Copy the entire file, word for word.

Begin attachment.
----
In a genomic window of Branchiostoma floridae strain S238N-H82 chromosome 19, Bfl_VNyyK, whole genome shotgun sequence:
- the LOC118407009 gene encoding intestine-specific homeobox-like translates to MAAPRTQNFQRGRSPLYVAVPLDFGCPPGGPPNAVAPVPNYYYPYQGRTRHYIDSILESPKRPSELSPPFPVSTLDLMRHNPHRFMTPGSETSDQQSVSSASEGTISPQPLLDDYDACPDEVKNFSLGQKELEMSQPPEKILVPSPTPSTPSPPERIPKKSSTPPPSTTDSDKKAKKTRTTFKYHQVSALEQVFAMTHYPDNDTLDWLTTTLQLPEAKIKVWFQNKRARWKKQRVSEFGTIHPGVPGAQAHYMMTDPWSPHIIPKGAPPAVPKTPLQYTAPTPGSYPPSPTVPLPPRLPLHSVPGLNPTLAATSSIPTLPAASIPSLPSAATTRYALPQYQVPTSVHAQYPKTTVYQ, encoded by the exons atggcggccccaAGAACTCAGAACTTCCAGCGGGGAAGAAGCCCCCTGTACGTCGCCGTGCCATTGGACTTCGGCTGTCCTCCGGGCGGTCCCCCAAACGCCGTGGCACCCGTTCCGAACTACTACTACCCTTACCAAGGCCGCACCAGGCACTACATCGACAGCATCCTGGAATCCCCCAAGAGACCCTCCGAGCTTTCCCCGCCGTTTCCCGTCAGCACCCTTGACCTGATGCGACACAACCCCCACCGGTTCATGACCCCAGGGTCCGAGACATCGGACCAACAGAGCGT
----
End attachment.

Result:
In a genomic window of Branchiostoma floridae strain S238N-H82 chromosome 19, Bfl_VNyyK, whole genome shotgun sequence:
- the LOC118407009 gene encoding intestine-specific homeobox-like translates to MAAPRTQNFQRGRSPLYVAVPLDFGCPPGGPPNAVAPVPNYYYPYQGRTRHYIDSILESPKRPSELSPPFPVSTLDLMRHNPHRFMTPGSETSDQQSVSSASEGTISPQPLLDDYDACPDEVKNFSLGQKELEMSQPPEKILVPSPTPSTPSPPERIPKKSSTPPPSTTDSDKKAKKTRTTFKYHQVSALEQVFAMTHYPDNDTLDWLTTTLQLPEAKIKVWFQNKRARWKKQRVSEFGTIHPGVPGAQAHYMMTDPWSPHIIPKGAPPAVPKTPLQYTAPTPGSYPPSPTVPLPPRLPLHSVPGLNPTLAATSSIPTLPAASIPSLPSAATTRYALPQYQVPTSVHAQYPKTTVYQ, encoded by the exons atggcggccccaAGAACTCAGAACTTCCAGCGGGGAAGAAGCCCCCTGTACGTCGCCGTGCCATTGGACTTCGGCTGTCCTCCGGGCGGTCCCCCAAACGCCGTGGCACCCGTTCCGAACTACTACTACCCTTACCAAGGCCGCACCAGGCACTACATCGACAGCATCCTGGAATCCCCCAAGAGACCCTCCGAGCTTTCCCCGCCGTTTCCCGTCAGCACCCTTGACCTGATGCGACACAACCCCCACCGGTTCATGACCCCAGGGTCCGAGACATCGGACCAACAGAGCGT